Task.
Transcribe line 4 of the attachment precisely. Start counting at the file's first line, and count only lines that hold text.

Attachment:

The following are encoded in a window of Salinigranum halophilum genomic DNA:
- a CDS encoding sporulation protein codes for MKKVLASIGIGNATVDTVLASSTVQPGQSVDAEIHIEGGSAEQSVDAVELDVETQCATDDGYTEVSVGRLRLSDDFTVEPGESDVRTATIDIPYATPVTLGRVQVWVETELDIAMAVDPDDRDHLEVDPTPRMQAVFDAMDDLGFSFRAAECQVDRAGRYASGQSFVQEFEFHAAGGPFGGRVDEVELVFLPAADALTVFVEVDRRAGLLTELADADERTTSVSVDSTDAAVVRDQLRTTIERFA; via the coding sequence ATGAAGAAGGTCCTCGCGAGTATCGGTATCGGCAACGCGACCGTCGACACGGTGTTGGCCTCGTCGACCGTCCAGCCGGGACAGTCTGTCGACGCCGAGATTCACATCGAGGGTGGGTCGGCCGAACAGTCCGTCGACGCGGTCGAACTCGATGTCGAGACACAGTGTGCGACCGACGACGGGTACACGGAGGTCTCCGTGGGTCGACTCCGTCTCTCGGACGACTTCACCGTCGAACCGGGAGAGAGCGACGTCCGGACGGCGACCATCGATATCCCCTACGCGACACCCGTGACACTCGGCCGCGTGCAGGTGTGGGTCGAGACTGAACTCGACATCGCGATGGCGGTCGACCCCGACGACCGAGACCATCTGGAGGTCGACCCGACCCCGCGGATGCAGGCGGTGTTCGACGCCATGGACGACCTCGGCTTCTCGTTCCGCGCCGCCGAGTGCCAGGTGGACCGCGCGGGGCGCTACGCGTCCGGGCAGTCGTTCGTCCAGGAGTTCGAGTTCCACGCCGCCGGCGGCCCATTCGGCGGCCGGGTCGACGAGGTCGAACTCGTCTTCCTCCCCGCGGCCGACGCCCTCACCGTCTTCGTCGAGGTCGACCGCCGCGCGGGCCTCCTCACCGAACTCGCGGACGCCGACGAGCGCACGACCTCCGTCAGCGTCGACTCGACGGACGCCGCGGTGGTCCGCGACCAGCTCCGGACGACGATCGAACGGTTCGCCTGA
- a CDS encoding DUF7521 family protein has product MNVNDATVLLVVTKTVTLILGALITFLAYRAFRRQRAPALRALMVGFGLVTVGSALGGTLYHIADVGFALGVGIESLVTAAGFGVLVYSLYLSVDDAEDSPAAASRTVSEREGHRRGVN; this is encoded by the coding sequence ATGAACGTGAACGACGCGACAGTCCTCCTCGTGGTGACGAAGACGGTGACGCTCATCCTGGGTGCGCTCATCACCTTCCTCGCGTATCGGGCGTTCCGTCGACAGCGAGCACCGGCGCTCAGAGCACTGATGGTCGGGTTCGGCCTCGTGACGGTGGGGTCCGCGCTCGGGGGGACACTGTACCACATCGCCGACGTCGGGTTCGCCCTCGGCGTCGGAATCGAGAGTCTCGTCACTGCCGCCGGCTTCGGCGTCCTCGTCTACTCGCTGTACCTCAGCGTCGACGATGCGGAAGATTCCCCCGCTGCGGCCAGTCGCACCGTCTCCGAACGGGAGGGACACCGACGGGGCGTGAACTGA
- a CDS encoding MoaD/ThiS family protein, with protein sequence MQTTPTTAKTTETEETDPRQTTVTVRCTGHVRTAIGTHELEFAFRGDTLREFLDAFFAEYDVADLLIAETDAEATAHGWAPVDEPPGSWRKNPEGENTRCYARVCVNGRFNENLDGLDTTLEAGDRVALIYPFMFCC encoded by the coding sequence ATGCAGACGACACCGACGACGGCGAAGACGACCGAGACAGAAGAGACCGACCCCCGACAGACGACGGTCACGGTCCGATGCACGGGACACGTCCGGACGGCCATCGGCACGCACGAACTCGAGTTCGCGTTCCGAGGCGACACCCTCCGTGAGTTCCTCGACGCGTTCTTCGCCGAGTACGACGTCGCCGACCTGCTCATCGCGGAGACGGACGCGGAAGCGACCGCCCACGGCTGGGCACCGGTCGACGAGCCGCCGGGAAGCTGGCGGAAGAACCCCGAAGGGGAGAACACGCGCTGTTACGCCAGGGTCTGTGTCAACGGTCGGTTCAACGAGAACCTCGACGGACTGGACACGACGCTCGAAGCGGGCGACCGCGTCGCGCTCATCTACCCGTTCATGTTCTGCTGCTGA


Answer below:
- a CDS encoding MoaD/ThiS family protein, with protein sequence MQTTPTTAKTTETEETDPRQTTVTVRCTGHVRTAIGTHELEFAFRGDTLREFLDAFFAEYDVADLLIAETDAEATAHGWAPVDEPPGSWRKNPEGENTRCYARVCVNGRFNENLDGLDTTLEAGDRVALIYPFMFCC encoded by the coding sequence ATGCAGACGACACCGACGACGGCGAAGACGACCGAGACAGAAGAGACCGACCCCCGACAGACGACGGTCACGGTCCGATGCACGGGACACGTCCGGACGGCCATCGGCACGCACGAACTCGAGTTCGCGTTCCGAGGCGACACCCTCCGTGAGTTCCTCGACGCGTTCTTCGCCGAGTACGACGTCGCCGACCTGCTCATCGCGGAGACGGACGCGGAAGCGACCGCCCACGGCTGGGCACCGGTCGACGAGCCGCCGGGAAGCTGGCGGAAGAACCCCGAAGGGGAGAACACGCGCTGTTACGCCAGGGTCTGTGTCAACGGTCGGTTCAACGAGAACCTCGACGGACTGGACACGACGCTCGAAGCGGGCGACCGCGTCGCGCTCATCTACCCGTTCATGTTCTGCTGCTGA